AdviceLighting

How to Let More Natural Light In

Gloomy rooms do nothing for your décor, the sense of space in your home, or your spirits. There’s no need to resign yourself to a home life in the shadows, though. There are a whole host of ways you can improve your interiors to introduce more natural light.

Start with easy wins

sun tube

Borrowing light from other spaces is a low-cost route to making dark rooms brighter naturally. Instead of stopping the passage of light with a solid wood internal door, swap it for a design that includes glass panels. You’ll want to avoid this strategy for bedrooms and bathrooms, of course, but it’s a great way to bring light from living spaces to a windowless hall or landing, for example. Likewise, consider exchanging your solid wood front or back door for a version with glass panels.

Look, too, to the areas above doors or even along the top of a wall as a rectangular window can be fitted between two rooms at a height that won’t compromise privacy but will allow the free flow of natural light. This is a strategy that’ll work between bedrooms or a bathroom and a dark landing without bringing a blush to your face.

Even your window treatments might be making your rooms duller than they need to be. A longer curtain rail or pole that allows the fabric to be drawn right away from the window during the daytime will maximise light; a roller blind will expose more of the glass than a Roman blind where the fabric’s pleats obscure the top; and shutters can be folded back against the wall.

natural light

 Image source: Centor

Think ceilings and floors

Natural light can flow between levels of your house, as well as from room to room if you’re prepared to invest. Suitable structural glass is essential, but a glass floor/ceiling combination can light a dark corridor below a room with a window.

Improve your windows

The design of your windows and any sliding, bi fold or French doors can also make a huge difference to the amount of light reaching your room. Glazing bars can add character, but a larger expanse of plain glass will introduce more natural light. Chunky window frames, too, can be swapped for a lighter, finer design. If you’re considering fitting new windows, do be aware that strict rules govern listed buildings and homes in conservation areas, so talk to your local planning department before you start.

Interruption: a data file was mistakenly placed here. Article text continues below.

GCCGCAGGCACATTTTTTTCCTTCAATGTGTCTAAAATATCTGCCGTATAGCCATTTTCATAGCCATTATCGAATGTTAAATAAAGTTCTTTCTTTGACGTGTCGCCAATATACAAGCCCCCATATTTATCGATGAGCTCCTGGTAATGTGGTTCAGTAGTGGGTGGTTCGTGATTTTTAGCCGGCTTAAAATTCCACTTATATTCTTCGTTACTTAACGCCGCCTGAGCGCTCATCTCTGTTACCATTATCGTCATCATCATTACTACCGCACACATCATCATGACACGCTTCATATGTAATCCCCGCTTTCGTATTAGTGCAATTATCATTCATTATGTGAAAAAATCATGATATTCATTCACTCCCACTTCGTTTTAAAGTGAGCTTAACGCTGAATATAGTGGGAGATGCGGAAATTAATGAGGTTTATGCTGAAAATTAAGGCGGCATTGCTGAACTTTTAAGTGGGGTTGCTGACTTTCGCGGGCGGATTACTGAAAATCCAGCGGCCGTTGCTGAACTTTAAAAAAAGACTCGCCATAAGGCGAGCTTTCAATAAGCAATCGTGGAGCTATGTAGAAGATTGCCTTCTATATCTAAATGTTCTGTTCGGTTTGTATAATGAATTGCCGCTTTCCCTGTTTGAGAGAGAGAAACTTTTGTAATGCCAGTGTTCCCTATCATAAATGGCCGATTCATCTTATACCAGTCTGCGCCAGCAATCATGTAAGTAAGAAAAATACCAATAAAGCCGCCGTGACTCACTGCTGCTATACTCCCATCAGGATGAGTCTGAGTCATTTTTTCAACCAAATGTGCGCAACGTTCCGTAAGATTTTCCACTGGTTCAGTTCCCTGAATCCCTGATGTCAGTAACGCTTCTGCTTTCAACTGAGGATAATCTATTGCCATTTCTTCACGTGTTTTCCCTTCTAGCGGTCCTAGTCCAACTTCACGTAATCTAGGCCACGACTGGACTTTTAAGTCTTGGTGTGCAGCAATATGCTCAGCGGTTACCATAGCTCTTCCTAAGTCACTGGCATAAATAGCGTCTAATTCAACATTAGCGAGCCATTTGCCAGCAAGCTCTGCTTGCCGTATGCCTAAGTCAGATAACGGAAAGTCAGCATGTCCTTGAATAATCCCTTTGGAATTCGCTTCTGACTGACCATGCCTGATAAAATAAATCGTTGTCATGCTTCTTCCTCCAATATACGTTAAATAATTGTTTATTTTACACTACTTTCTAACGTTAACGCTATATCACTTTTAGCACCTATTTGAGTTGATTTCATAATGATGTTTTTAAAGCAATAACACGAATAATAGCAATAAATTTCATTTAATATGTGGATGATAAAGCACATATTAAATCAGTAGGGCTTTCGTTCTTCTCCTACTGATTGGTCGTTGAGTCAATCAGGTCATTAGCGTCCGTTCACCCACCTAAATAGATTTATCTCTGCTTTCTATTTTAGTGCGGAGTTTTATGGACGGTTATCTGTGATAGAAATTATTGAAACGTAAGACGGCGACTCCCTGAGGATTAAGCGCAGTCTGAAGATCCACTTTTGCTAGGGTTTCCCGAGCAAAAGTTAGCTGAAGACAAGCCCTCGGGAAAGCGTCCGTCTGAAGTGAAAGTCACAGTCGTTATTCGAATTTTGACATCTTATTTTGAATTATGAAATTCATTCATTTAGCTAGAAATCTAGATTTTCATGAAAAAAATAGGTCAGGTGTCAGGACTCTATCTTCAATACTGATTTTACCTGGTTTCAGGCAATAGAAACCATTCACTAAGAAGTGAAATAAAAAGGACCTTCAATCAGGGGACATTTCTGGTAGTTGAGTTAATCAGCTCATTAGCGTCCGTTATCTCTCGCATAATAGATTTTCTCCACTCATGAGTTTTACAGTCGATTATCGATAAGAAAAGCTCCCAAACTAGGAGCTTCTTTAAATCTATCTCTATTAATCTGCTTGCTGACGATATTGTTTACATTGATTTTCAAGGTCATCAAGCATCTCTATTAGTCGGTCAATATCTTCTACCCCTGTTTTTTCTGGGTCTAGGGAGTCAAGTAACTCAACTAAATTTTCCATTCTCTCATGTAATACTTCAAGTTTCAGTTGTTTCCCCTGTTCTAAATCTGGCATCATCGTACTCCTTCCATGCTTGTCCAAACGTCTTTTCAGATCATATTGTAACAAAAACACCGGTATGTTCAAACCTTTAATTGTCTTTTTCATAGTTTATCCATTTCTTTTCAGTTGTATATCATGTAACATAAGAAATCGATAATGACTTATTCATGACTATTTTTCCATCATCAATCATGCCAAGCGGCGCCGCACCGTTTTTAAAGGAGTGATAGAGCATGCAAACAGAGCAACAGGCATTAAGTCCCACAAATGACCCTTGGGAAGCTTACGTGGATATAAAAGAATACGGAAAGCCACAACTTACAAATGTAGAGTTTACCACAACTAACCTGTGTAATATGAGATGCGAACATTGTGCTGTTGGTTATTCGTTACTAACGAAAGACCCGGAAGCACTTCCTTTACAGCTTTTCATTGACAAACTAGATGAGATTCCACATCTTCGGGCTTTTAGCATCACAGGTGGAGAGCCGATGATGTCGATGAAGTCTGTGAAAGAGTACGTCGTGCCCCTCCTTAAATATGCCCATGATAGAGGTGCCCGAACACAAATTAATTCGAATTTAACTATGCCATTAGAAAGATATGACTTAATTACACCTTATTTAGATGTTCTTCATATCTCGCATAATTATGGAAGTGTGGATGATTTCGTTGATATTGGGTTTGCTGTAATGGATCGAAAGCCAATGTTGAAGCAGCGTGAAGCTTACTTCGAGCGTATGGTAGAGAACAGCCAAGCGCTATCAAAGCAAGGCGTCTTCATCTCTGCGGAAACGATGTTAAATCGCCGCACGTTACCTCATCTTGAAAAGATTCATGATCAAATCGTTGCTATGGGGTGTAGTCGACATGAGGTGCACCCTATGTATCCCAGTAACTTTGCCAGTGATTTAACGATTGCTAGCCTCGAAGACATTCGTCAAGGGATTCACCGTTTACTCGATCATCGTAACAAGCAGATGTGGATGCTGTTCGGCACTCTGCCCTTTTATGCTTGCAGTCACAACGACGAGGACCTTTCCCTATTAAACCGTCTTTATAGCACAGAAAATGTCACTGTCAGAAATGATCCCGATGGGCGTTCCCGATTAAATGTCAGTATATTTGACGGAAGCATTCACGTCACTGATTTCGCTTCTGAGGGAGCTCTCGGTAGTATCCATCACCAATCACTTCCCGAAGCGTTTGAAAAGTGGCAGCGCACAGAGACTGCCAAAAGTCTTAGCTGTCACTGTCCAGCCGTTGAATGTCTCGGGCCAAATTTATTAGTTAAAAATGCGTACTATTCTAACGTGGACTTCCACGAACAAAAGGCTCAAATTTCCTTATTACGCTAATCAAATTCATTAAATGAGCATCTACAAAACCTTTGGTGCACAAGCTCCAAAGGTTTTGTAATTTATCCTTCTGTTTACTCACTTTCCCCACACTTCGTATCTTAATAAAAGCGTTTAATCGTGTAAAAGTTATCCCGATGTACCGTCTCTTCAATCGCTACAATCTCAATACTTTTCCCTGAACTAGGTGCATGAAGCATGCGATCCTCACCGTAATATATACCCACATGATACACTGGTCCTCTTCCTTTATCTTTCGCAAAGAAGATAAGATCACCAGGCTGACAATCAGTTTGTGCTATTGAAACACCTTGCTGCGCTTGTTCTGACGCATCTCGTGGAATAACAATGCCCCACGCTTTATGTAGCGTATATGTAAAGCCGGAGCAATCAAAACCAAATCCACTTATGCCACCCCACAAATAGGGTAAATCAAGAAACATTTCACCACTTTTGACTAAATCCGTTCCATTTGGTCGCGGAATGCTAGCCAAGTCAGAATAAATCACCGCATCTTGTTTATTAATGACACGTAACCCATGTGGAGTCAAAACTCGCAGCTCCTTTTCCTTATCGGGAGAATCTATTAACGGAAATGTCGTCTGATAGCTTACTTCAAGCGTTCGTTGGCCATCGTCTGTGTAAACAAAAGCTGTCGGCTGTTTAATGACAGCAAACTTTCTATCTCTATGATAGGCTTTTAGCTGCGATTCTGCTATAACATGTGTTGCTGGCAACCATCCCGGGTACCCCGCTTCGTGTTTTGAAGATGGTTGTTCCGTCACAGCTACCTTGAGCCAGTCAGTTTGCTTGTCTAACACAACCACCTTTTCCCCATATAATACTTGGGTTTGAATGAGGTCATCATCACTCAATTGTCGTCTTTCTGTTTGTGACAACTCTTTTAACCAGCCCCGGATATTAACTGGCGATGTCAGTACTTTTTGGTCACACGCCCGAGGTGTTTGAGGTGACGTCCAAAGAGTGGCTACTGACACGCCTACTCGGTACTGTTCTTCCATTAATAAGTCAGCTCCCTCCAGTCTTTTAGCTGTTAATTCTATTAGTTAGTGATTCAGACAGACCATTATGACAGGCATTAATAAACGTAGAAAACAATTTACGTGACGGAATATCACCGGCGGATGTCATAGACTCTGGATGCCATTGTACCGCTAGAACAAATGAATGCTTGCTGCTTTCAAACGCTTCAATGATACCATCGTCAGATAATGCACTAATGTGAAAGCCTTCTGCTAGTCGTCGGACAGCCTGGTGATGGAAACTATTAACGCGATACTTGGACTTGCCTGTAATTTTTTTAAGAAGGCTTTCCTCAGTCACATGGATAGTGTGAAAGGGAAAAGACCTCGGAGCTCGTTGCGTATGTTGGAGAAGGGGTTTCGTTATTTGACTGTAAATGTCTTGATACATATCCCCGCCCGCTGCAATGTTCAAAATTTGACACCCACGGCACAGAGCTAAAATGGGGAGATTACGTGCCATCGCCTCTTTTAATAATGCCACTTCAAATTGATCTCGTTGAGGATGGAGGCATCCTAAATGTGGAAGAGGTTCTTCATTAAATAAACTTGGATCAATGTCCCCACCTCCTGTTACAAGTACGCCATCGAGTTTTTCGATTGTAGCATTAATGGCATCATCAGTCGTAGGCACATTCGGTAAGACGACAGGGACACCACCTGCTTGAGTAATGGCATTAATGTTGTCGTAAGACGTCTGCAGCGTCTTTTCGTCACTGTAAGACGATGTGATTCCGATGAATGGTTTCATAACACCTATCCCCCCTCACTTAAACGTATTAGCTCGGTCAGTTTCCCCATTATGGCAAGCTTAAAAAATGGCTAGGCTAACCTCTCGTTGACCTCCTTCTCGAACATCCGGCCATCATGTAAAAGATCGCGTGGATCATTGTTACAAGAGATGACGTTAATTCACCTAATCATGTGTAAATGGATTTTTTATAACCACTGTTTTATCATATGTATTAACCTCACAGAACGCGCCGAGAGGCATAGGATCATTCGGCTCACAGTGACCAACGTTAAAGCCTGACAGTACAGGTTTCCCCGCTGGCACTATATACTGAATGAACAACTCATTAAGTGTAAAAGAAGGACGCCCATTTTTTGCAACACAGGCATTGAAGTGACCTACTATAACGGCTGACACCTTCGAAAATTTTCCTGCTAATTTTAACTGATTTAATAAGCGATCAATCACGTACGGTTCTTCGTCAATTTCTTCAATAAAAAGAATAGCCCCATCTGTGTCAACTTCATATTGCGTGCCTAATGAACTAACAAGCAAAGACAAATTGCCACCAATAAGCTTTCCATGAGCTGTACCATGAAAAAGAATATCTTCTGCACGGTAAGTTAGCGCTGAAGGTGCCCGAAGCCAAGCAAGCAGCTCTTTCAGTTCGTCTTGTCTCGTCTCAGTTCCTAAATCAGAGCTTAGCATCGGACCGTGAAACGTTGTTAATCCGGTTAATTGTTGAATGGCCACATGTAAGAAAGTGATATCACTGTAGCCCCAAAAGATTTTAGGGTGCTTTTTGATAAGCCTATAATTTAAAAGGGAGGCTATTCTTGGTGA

You could even think about introducing windows where you haven’t had them before. Be aware of the look of your home from the outside before you embark on adding extras because you won’t do its value any favours if the final appearance isn’t attractive. Bear in mind, too, that you’ll lose internal wall space you may need for positioning furniture or storage. Again, speak to your local council about the need for planning permission, and remember that the building regulations apply to replacement glazing.

Plan ahead

Many of us extend our homes using a side return or another configuration that means windows on the side of the new room are an impossibility. A glazed roof is an option that will ensure there’s plenty of daylight in your new room. However, depending on the orientation of your home, it can mean your extension gets too hot in summer. A glazed roof will also lose heat more readily than a solid insulated roof. Talk to your builder or architect about alternatives such as sky lights or – particularly for a south-facing roof – a series of roof windows that’ll let the light in and can be openable to increase the room’s ventilation.

Lighten your loft

home natural lighting

Image source: Velux

If you’re converting the loft to create extra living space, it’s vital to fit roof windows to bring natural light to your new rooms. As well as considering doubling up with two or even three windows fitted side by side, maximise the height of any design to optimise the light – and the views.

Tunnel light in

solar tube

Image source: Velux

If your bathroom, hall or landing doesn’t have any windows at all, consider a sun pipe or tunnel. These bring light in from the roof of your home – where you’ll just see a very small square or round protrusion – to the room through a tube. In the room, a diffuser that looks like a round light sits in the ceiling illuminating the space, avoiding the need to turn on the electric light during the day.

If you’re thinking about replacing or adding new windows to your home to let in more natural light you can find a qualified and trusted Window Specialist on Rated People by posting your job.

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3 Comments

  1. I am interested in how sun pipes or tunnels work. We have an attic above the bathroom, so how could we fit one?

    1. Hi Jillian,

      Yes, they are great inventions, we like them too. However, we’re not qualified to give advice on how to fit sun pipes, so I would suggest you read up here. When you’ve gathered all information you need, you’re of course very welcome to post a job on Rated People.

      Best wishes,
      Emmeline

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